1921–
son of Peter I and 8 June 1922 Marseilles preceding in 1929.
9 October
Princess Zorka of 3 children aged 45 Assassinated
1934
Montenegro in Marseilles.

27 April 1893
Olga of
Paul Saint Petersburg 14
Greece and
9 October son of Prince September Prince
Denmark cousin of the
1934– Arsen of 1976 Regent for
22 October preceding
27 March Yugoslavia and Paris Peter II.
1923
1941 Aurora Pavlovna aged 83
3 children
Demidova

Prince Paul
acted as
regent until
Alexandra of
Peter II 6 September 1923 ousted on 27
Greece and 3 November
9 October Belgrade March 1941;
Denmark 1970 son of the
1934– son of Alexander I exiled on 17
20 March Denver preceding
29 November and Maria of April 1941
1944 aged 47
1945 Yugoslavia and deposed
1 child
on 29
November
1945.

SFR Yugoslavia
After the German invasion and fragmentation of the Kingdom of Yugoslavia, partisans
President of Yugoslavia
formed the Anti-Fascist Council for the National Liberation of Yugoslavia (AVNOJ) in
1942. On 29 November 1943 a AVNOJ conference proclaimed the Democratic Federal
Yugoslavia, while negotiations with the royal government in exile continued. After the
liberation of Belgrade on 20 October 1944, the Communist-led government on 29
November 1945 declared King Peter II deposed and proclaimed the Federal People's
Republic of Yugoslavia.

From 1945 to 1953, the President of the Presidium of the National Assembly was the office
of the Yugoslav head of state. The post was held by Ivan Ribar.
Standard of the President
From 1953 to 1963, Josip Broz Tito simultaneously held the offices of the President of the
Republic (head of state) and the President of the Federal Executive Council (head of
government). In 1963, the new Constitution renamed the state as Socialist Federal Republic
of Yugoslavia, and divided the office of the President of the Republic from the Presidency of
the Federal Council, even if the President of the Republic retained the power to preside over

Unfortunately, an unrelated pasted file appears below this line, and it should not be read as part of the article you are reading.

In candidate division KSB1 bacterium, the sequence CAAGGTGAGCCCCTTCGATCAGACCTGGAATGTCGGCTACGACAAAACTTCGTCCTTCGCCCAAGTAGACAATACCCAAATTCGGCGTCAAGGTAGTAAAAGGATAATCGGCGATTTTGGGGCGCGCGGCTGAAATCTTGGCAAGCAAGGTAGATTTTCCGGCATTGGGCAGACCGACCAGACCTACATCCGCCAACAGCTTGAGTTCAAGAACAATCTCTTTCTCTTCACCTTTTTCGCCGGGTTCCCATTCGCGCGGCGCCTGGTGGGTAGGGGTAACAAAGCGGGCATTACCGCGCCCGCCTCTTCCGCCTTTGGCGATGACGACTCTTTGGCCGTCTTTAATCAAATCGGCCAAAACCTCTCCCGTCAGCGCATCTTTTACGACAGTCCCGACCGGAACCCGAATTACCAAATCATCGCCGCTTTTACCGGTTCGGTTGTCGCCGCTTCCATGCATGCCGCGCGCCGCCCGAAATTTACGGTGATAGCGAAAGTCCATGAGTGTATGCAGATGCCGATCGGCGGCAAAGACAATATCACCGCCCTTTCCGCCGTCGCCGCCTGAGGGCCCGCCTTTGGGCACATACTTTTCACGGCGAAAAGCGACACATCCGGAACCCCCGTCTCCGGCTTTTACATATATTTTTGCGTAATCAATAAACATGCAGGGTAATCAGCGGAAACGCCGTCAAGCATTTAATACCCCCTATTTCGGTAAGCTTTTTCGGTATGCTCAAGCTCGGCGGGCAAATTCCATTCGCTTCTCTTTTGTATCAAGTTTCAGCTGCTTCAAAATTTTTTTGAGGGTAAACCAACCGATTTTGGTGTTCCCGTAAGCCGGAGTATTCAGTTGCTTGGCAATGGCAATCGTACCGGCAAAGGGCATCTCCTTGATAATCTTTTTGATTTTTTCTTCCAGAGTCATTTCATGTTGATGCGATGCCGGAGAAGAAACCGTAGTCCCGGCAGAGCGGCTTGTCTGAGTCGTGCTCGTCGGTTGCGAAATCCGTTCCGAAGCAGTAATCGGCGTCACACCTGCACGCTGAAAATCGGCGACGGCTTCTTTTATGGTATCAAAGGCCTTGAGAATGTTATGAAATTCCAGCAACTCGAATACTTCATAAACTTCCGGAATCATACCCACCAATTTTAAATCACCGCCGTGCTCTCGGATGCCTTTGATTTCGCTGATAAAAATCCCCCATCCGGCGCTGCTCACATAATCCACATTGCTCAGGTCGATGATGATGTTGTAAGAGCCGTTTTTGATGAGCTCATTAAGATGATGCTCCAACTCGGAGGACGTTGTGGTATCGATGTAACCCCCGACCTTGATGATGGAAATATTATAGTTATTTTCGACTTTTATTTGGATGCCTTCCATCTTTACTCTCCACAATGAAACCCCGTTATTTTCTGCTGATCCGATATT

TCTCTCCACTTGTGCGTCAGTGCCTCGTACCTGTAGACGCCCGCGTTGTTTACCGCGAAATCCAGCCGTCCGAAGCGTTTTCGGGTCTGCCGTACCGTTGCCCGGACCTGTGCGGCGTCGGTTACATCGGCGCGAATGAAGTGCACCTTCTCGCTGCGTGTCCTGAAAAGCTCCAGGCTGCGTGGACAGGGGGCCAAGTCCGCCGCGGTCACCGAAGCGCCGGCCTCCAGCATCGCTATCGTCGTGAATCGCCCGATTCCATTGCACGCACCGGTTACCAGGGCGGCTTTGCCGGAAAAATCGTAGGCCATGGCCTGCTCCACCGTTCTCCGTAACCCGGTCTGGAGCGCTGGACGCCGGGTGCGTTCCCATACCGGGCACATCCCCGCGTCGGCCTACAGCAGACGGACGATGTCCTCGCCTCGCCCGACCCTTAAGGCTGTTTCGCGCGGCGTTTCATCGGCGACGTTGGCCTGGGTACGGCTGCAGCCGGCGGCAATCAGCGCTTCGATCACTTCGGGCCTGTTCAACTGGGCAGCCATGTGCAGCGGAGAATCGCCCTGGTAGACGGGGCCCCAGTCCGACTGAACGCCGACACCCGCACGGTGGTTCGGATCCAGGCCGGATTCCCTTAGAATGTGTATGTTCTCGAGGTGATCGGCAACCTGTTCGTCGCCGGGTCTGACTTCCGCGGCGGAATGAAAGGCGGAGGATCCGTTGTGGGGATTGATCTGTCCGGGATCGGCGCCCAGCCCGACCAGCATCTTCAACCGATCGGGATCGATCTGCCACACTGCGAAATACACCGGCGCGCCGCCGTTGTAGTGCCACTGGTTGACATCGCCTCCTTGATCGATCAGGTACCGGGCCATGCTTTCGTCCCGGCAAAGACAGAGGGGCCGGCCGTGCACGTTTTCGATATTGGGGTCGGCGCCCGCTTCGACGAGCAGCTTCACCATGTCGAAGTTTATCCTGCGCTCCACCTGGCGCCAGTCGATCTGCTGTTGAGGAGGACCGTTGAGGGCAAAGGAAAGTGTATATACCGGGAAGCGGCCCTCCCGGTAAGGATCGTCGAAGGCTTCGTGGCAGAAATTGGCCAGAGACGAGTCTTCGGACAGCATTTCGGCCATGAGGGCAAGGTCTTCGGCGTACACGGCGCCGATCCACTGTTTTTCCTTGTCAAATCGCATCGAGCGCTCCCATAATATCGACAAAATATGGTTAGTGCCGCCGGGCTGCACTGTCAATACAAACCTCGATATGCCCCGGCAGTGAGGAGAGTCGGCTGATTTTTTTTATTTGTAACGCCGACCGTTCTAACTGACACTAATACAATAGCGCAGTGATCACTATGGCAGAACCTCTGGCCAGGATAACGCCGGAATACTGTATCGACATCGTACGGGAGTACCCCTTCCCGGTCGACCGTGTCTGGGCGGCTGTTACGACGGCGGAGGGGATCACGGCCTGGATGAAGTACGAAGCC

[1]
the Government when it met, on the French model.

In 1974, the new Constitution provided for a collective federal presidency, consisting of
representatives of the six republics, the two autonomous provinces within Serbia and (until
1988) the President of the League of Communists, with a Chairman in rotation. Stjepan Mesić
Notwithstanding, this constitutional provision was suspended because Tito was declared
President for Life, thus chaired the collective presidency on a permanent basis. After his
Formation 29 December 1945
death in 1980, one member was annually elected President of the Presidency and acted as First holder Ivan Ribar
head of state. Final holder Stjepan Mesić
Abolished 5 December 1991
Succession Franjo Tuđman
Dobrica Ćosić
Alija Izetbegović
Kiro Gligorov
Republic
Milan Kučan

League of Communists of Yugoslavia Socialist Party of Serbia Croatian Democratic Union


Democratic Party of Socialists of Montenegro
Took Left
No. Head of State Lifespan Party Representing Note
office office
President of the Presidium of the National Assembly
1945–1953

The office of
the
President of
the
Presidium of
Communist
the
Party of
Yugoslav
Yugoslavia
National
(party
Assembly
renamed)
(the
Parliament)
was the
office of the
head of
29 14 state 1945–
N/A Ivan Ribar 1881–1968 December January N/A 1953. The
1945 1953 Communist
Party of
Yugoslavia
was
League of reorganized
Communists and
of renamed
Yugoslavia into the
(party League of
renamed) Communists
of
Yugoslavia
on
November
2, 1952.